Expert panel says stigma remains over men’s mental health though situation improving

A panel of experts, convened by the Pureland Series for China Exchange, this week acknowledged that men’s mental health was becoming easier to discuss in the public domain, but there was still a considerable stigma attached to the issues.

Experts such as Paul Farmer, the CEO of MIND, and Joel Beckman, General Manager of the Campaign Against Living Miserably (CALM), shared their experiences with a live audience – in an evening in London that was moving and insightful.

The Pureland Series event was inspired by startling and little-discussed statistics about men’s mental health, including:

  • Suicide is the biggest cause of death for men under 35
  • Over three quarters of people who kill themselves are men
  • 87% of rough sleepers are men
  • Men are nearly three times more likely than women to become alcohol dependent or to report frequent drug use
  • 72% of male prisoners suffer from two or more mental disorders and men make up 95% of the prison population
  • Men report significantly lower life satisfaction than women in the Government’s wellbeing survey
  • 73% of adults who “go missing” are men

The panel was moderated by Good Morning Britain’s Sean Fletcher. As well as Paul Farmer and Joel Beckman, the other panellists were Jon Salmon, who lost his father to suicide and has been affected by mental illness, and Dr Steve Young from the US Embassy.

The panel agreed that mental health had become a little easier to talk about in the public domain. Royal Foundation’s Heads Together campaign, celebrity advocates, and reports in the mainstream media had helped to raise awareness, but the stigma was still slow to go away. They all agreed that it was generally the fear of judgment that prevented men from seeking help before it is too late.

Collectively the panel members asked themselves and a packed audience why it was that men suffered quietly.

In moving exchanges, Sean Fletcher disclosed that his son had been hospitalised for OCD (obsessive compulsive disorder) and Jon Salmon described how the decision to speak openly and publicly about his mental health experiences had led to feelings of liberation and vulnerability. All his friends, and even his wife, he said, had expressed surprise as they were not aware of his suffering.

The panel agreed that the provision for mental health in our society is dwarfed by the provision for physical health. Paul Farmer said mental health was “the Cinderella of the NHS”. Although improvements were being made, he said, there was much work to be done to improve mental health awareness and openness in both schools and workplaces – the places we all spend most of our lives. And as for the young, currently only one in four young people in need is being helped through NHS due to limited resources, and current and new programmes will raise that only to one in three.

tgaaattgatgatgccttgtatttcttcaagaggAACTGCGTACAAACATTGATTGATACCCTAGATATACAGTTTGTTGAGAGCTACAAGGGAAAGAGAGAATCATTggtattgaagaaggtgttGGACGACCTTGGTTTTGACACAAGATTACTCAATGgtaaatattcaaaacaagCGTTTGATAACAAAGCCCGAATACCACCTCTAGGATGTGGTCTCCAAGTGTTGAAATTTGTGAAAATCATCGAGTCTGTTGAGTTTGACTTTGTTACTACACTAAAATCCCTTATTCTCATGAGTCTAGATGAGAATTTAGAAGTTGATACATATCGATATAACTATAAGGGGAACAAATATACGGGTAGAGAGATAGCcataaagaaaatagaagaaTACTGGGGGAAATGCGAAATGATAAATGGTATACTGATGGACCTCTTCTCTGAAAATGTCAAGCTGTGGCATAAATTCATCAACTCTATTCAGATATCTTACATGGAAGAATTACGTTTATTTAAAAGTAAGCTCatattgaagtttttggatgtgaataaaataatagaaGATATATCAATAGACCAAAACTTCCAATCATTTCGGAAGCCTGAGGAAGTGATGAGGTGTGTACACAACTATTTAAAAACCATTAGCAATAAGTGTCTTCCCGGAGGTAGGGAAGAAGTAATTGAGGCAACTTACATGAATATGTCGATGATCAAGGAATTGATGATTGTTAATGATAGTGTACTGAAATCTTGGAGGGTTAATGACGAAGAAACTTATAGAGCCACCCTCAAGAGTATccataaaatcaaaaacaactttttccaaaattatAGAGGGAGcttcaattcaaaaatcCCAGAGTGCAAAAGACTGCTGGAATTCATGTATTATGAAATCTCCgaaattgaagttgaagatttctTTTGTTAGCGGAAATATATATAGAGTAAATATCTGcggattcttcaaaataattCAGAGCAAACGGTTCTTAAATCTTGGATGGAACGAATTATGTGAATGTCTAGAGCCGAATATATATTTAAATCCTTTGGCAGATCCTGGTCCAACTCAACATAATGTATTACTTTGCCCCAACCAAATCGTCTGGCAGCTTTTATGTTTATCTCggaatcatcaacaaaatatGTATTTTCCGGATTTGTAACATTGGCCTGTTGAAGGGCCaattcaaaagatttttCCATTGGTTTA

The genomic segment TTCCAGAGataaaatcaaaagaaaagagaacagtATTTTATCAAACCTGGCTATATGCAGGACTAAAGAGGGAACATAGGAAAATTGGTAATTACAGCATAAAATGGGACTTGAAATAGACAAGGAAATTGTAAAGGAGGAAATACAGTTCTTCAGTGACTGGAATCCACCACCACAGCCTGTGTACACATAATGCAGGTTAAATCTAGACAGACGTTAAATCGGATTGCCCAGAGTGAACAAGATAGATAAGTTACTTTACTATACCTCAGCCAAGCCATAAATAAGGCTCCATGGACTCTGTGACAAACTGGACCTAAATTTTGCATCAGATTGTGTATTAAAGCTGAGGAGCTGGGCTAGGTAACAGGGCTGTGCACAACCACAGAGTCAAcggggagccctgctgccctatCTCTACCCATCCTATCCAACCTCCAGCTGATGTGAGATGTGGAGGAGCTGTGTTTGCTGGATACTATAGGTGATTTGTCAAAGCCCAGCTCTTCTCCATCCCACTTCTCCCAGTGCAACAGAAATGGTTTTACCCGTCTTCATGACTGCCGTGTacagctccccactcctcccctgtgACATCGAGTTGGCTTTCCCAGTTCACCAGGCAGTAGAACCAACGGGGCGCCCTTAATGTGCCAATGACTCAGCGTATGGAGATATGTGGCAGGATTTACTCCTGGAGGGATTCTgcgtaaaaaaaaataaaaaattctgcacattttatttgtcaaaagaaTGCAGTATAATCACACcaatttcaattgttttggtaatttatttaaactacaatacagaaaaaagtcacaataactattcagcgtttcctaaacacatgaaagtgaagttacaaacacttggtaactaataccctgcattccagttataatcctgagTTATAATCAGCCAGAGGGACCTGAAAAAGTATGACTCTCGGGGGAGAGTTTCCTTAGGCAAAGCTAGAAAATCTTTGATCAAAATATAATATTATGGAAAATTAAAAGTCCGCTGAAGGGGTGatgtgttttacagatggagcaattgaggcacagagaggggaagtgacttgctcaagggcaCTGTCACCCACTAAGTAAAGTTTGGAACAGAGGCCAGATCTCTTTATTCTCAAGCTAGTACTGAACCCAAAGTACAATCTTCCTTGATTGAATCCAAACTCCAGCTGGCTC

Still the panel agreed that mental healthcare cannot be the sole provision of the NHS – the responsibility sits with all of us.

In sharing that both of their fathers had committed suicide, Joel Beckman and Jon Salmon had the courage to discuss the effects of suicide on the families and friends left behind; the bewilderment, grief, responsibility and questioning was shared by many of the audience, who contributed their own stories of loss and mental suffering, and an exploration of what might have been done differently to help those in pain.

Asked therefore for advice on what we should say or do if we suspect someone we know is suffering from a mental health issue, the panel’s suggestions included:

  • Paying attention to any unusual behaviour as this can indicate a change in emotional wellness. For example, drinking more than usual; insomnia or sleeping longer than normal, taking recreational drugs; or driving recklessly can all indicate that a man is struggling. Paul Farmer suggested the audience visit MIND’s website for further details. If you notice these changes in a loved one, ask how they are and if they need to talk.
  • Trust is an important issue. Building trust is the key for friends and family to open up. Make a connection so that the person is reminded that they are not alone. The sense of connectedness can be a life-saver. Dr Young pointed out: “The door is open, they [the sufferer] may not choose to walk through it that day, but they know it is there.”
  • Don’t be afraid of not being an expert. As Dr Young said: “We are all qualified to initiate a conversation.” Sending a text was highlighted as a less intrusive way of letting someone know that you are thinking of them if you are not feeling confident to start a face-to-face conversation.

One fact to note for vigilant friends and family: the likelihood of mental health problems arising in men is highest in the 55 to 64-year-old age bracket, according to Paul Farmer.

As a stark illustration of the challenges that remain, Farmer called mental health “one of the biggest issues facing us in this century”.